Responsible Vulnerability Disclosure Policy

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At the Awoostria, we consider the security of our systems a top priority. But no matter how much effort we put into system security, there can still be vulnerabilities present. 

If you discover a vulnerability, we would like to know about it so that we can take steps to address it as quickly as possible. We would like to ask you to help us better protect our systems and attendees.

Please do the following: 

  • E-mail your findings to [email protected], or contact our IT department at if the vulnerability doesn't affect our web server or mail server. If neither of those options seem like a good choice, message [email protected] or contact me on Telegram at @DotDoggo.

  • Do not take advantage of the vulnerability or problem you have discovered, for example by downloading more data than necessary to demonstrate the vulnerability or deleting or modifying other people's data, 

  • Do not reveal the problem to others until it has been resolved, 

  • Do not use attacks on physical security, social engineering, distributed denial of service, spam or applications of third parties, and 

  • Do provide sufficient information to reproduce the problem, so we will be able to resolve it as quickly as possible. Usually, the IP address or the URL of the affected system and a description of the vulnerability will be sufficient, but complex vulnerabilities may require further explanation. 

What we promise: 

  • We will respond to your report within 3 business days with our evaluation of the report and an expected resolution date, 

  • If you have followed the instructions above, we will not take any legal action against you in regard to the report, 

  • We will handle your report with strict confidentiality, and not pass on your personal details to third parties without your permission, 

  • We will keep you informed of the progress towards resolving the problem, 

  • In the public information concerning the problem reported, we will give your name as the discoverer of the problem (unless you desire otherwise)


The following test types are excluded from the scope:

  • Findings derived primarily from social engineering (e.g. phishing, vishing).

  • Vulnerability reports with video only PoCs.

  • Reports that state that software is out of date or vulnerable without a proof of concept.

  • Highly speculative reports about theoretical damage. Be concrete.

  • Vulnerabilities as reported by automated tools without additional analysis as to how they’re an issue.

  • Issues in third-party services should be reported to the respective team.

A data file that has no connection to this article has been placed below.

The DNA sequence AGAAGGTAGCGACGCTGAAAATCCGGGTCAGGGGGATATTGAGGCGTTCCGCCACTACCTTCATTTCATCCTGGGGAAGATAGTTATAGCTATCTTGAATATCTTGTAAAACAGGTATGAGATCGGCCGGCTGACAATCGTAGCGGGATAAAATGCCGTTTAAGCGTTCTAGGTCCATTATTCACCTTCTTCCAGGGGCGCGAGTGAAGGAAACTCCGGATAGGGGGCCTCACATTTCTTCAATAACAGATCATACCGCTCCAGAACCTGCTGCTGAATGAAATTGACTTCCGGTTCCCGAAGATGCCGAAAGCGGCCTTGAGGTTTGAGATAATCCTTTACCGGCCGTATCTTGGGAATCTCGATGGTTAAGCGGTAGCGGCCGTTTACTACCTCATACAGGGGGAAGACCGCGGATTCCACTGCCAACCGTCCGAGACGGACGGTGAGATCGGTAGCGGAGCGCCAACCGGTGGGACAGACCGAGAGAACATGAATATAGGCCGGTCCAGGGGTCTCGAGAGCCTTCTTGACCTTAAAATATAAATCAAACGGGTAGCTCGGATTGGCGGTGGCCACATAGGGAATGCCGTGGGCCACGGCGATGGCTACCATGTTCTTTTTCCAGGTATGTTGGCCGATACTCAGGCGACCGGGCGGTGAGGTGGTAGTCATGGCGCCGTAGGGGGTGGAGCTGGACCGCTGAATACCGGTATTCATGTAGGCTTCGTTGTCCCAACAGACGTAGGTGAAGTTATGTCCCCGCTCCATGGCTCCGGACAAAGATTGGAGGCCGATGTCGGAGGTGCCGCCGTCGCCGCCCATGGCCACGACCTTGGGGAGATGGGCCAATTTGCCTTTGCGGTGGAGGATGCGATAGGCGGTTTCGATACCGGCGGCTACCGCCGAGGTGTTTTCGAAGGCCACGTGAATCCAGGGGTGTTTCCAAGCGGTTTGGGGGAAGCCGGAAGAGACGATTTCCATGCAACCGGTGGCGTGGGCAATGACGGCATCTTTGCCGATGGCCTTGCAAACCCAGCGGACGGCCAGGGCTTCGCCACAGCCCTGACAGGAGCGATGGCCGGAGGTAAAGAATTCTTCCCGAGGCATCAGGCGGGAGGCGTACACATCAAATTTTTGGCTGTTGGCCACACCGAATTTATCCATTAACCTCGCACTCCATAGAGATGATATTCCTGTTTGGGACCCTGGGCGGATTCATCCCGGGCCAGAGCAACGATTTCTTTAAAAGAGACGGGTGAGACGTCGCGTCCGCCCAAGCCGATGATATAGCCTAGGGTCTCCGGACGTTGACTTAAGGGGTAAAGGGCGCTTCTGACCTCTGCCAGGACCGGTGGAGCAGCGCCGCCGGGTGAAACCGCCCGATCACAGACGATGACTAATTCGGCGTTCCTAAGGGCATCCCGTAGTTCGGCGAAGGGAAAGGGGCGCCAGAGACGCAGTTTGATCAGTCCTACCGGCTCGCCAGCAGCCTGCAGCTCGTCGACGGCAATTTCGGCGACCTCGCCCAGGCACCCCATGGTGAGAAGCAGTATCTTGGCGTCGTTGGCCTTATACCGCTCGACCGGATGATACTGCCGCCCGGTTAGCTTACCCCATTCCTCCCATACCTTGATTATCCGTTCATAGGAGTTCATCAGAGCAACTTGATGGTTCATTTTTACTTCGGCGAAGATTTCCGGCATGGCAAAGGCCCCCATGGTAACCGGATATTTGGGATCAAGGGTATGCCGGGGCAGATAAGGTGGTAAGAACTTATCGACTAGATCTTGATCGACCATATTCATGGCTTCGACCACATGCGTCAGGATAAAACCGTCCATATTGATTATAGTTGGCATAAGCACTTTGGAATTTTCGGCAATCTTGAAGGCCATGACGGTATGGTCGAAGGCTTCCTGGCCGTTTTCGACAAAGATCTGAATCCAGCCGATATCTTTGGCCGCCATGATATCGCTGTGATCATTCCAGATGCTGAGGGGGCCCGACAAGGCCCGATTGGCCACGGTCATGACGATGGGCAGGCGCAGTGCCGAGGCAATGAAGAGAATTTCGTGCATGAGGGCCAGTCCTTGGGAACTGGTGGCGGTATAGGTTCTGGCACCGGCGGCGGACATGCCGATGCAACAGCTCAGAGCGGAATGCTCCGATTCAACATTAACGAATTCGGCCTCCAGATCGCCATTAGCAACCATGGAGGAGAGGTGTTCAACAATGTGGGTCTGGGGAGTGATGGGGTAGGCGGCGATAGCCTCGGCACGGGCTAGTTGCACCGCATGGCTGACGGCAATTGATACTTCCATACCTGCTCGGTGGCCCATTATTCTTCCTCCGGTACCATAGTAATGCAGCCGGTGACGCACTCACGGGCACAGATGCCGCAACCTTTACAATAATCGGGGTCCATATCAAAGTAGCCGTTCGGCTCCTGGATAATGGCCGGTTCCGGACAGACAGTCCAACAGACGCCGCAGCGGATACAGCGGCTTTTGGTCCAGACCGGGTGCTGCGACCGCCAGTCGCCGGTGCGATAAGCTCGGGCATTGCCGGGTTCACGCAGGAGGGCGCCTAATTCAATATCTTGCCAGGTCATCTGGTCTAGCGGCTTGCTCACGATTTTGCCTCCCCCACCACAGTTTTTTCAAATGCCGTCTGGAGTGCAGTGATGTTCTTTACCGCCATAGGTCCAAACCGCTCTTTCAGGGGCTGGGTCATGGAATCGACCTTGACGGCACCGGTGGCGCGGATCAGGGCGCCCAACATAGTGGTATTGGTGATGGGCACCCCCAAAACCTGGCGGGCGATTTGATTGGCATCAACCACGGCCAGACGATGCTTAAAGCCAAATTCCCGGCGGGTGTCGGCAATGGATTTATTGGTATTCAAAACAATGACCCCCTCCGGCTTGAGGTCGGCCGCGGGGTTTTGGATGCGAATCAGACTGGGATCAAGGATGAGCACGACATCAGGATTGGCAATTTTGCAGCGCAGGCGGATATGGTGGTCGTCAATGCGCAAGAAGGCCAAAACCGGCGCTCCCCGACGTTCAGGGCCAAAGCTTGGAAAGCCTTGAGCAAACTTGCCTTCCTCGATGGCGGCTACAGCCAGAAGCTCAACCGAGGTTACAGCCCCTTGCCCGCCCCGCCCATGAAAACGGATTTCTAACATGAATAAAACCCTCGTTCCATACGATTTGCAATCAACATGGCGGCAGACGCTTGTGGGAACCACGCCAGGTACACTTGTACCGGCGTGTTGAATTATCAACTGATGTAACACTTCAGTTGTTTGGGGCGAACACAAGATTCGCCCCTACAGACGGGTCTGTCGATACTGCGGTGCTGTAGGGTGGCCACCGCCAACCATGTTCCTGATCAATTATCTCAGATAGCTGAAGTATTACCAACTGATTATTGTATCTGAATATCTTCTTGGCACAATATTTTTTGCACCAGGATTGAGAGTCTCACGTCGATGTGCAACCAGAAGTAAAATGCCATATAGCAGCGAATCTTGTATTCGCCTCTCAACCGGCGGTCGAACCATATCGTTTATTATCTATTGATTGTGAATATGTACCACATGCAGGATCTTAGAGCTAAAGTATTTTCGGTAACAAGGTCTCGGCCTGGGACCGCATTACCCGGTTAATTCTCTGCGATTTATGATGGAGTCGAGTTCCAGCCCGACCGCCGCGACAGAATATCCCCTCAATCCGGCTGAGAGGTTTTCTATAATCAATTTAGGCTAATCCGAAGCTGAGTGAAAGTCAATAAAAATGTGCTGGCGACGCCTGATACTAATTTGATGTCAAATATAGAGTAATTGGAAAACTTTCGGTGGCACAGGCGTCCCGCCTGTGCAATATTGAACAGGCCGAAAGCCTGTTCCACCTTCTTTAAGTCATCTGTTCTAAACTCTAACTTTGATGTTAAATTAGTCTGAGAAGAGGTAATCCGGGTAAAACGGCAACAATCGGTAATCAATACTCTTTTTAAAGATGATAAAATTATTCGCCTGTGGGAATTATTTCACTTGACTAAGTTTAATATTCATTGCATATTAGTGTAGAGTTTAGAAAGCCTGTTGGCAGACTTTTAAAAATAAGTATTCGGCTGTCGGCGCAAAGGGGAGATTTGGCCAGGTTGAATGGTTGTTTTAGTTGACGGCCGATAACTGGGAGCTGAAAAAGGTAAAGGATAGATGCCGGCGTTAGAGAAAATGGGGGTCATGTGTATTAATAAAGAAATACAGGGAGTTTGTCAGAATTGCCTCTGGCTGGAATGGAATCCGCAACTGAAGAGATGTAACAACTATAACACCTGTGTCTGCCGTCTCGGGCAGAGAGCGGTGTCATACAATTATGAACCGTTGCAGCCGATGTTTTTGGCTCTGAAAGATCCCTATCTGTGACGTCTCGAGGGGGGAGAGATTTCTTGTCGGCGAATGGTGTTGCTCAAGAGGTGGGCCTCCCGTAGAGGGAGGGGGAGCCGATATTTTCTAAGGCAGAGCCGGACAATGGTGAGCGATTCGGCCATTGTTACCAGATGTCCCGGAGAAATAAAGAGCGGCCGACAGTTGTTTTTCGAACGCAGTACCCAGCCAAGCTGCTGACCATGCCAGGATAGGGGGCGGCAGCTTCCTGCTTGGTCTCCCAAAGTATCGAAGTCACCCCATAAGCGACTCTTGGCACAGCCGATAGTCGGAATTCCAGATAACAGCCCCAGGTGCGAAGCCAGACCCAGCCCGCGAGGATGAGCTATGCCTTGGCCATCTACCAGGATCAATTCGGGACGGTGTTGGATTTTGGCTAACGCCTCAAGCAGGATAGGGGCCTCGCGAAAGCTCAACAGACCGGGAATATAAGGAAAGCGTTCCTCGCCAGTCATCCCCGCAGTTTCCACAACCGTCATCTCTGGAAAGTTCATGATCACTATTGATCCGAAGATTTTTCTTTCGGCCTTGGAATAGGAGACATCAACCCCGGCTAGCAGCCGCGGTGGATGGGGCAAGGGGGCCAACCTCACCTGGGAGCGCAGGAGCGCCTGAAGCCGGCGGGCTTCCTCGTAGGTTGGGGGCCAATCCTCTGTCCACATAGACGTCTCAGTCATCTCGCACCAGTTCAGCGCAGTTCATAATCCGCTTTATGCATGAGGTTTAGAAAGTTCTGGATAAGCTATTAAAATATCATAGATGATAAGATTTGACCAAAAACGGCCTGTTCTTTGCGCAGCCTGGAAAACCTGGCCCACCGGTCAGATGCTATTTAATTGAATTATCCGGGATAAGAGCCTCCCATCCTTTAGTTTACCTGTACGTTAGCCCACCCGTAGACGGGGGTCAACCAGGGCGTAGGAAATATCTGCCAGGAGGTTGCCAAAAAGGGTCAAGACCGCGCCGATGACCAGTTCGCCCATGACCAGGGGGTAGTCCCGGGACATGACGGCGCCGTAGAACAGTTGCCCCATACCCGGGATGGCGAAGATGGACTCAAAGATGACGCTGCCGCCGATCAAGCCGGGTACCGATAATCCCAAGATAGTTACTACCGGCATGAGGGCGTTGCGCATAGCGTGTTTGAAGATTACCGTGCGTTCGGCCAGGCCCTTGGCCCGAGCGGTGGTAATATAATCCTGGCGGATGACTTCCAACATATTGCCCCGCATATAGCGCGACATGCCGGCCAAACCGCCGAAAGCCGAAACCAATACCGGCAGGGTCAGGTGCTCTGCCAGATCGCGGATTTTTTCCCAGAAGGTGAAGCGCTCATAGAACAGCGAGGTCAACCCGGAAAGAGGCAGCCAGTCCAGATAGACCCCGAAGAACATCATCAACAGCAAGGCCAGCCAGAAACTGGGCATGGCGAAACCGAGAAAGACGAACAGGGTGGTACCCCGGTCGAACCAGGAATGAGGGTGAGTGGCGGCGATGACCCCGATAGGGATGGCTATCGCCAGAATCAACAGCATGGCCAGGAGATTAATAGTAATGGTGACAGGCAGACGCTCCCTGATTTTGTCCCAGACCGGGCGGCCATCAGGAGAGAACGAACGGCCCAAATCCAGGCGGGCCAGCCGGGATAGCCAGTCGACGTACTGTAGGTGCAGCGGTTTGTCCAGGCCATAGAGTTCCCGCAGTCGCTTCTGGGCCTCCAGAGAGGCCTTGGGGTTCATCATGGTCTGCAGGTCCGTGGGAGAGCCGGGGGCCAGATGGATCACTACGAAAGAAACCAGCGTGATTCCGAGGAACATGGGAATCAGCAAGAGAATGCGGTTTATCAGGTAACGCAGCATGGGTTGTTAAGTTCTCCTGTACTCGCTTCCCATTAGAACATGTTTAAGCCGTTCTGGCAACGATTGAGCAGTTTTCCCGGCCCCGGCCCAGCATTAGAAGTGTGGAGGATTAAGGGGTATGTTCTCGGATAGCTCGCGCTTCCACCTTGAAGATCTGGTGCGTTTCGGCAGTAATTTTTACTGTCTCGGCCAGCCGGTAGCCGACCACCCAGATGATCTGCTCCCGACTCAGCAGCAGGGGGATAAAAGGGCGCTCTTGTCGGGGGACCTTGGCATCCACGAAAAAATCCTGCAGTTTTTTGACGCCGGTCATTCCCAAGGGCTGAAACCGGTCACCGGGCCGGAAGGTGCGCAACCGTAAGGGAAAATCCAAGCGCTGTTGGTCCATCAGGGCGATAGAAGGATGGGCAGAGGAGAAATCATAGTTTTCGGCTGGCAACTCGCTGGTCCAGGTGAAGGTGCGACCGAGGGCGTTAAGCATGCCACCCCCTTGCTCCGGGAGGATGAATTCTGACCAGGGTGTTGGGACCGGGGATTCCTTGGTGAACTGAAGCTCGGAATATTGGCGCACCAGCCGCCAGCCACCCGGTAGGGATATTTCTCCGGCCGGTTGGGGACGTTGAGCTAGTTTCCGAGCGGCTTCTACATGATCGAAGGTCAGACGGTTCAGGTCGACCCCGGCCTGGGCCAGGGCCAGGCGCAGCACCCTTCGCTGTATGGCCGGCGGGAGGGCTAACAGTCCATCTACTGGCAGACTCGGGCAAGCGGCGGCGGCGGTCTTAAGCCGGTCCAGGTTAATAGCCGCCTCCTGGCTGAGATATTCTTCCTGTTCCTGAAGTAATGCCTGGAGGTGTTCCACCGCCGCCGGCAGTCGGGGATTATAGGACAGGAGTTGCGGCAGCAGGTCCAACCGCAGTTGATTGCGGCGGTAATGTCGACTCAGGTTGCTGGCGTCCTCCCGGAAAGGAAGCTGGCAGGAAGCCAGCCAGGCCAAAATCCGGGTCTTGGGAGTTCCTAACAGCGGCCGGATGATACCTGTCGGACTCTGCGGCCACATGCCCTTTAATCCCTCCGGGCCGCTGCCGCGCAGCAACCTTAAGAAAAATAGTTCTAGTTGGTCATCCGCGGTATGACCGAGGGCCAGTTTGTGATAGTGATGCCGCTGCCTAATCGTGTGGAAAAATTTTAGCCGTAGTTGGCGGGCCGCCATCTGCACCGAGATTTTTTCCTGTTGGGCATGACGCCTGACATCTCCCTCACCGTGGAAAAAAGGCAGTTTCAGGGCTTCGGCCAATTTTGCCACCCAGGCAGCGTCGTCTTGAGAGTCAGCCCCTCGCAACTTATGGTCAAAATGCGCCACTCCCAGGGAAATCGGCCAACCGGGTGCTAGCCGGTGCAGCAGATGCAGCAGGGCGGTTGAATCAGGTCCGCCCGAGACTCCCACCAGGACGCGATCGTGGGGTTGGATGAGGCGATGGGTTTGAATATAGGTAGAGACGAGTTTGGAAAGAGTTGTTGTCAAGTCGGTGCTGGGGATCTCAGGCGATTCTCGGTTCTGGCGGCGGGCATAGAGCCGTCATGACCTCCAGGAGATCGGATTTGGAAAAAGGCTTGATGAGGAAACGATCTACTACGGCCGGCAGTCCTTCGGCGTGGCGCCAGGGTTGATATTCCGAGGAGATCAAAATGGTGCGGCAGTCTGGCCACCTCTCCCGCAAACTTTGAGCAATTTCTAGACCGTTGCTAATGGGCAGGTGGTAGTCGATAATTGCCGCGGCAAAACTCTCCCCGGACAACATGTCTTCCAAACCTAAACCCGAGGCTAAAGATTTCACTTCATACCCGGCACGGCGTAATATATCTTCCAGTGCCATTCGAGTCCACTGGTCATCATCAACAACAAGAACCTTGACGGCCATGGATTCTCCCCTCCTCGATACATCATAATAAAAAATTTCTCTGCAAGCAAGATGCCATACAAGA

The following issue types are excluded from scope:

  • Network-level Denial of Service (DoS/DDoS) vulnerabilities.

  • Low severity issues that can be detected with tools such as Hardenize and Security Headers.

  • Content injection issues.

  • Cross-site Request Forgery (CSRF) with minimal security implications (Logout CSRF, etc.).

    • In order for CSRF to be a valid issue it must affect some important action such as deleting one's account.

  • Missing cookie flags.

  • UI and UX bugs (including spelling mistakes).

  • 401 injection.

  • Host header issues without an accompanying proof-of-concept demonstrating vulnerability.

  • Open ports without an accompanying proof-of-concept demonstrating vulnerability.

  • Banner grabbing issues (figuring out what web servers we use, etc.).

  • Missing X-Frame-Options header (Clickjacking).

  • Cross-site tracing.

    • In order for Cross-Site Tracing (XST) to really be a significant issue you would need to find an endpoint vulnerable to Cross-site Scripting (XSS).

  • CSP uses unsafe-inline

    • The fact that a CSP includes unsafe-inline is not an issue in itself. In order for you to demonstrate the actual impact of this value, I highly recommend to look for an XSS vulnerability. Try to trigger alert(document.domain).

  • Open redirect using Host header

Proof of concepts, and when to report them

  • XSS

    • For XSS, a simple alert(document.domain) should suffice.

  • RCE

    • Please only execute harmless code. Simply printing something or evaluating an expression should be enough to demonstrate the issue.

  • SQLi

    • Report it as soon as you have a SQL error that indicates SQL injection, or you are able to disclose the SQL server's version number.

  • Unvalidated redirect

  • CSRF

    • Either attach a file to demonstrate the issue or paste the code in a code block in your report.

  • SSRF

    • Do not go playing around on any internal networks. If you feel the necessity to retrieve an internal file, please only request the internal security.txt file.

  • LFI

    • The same applies here — please do not go against the guidelines listed in this article. There should be a security.txt file located in the root directory. Being able to retrieve that file should be enough to demonstrate the issue.

We strive to resolve all problems as quickly as possible, and we would like to play an active role in the ultimate publication of the problem after it is resolved.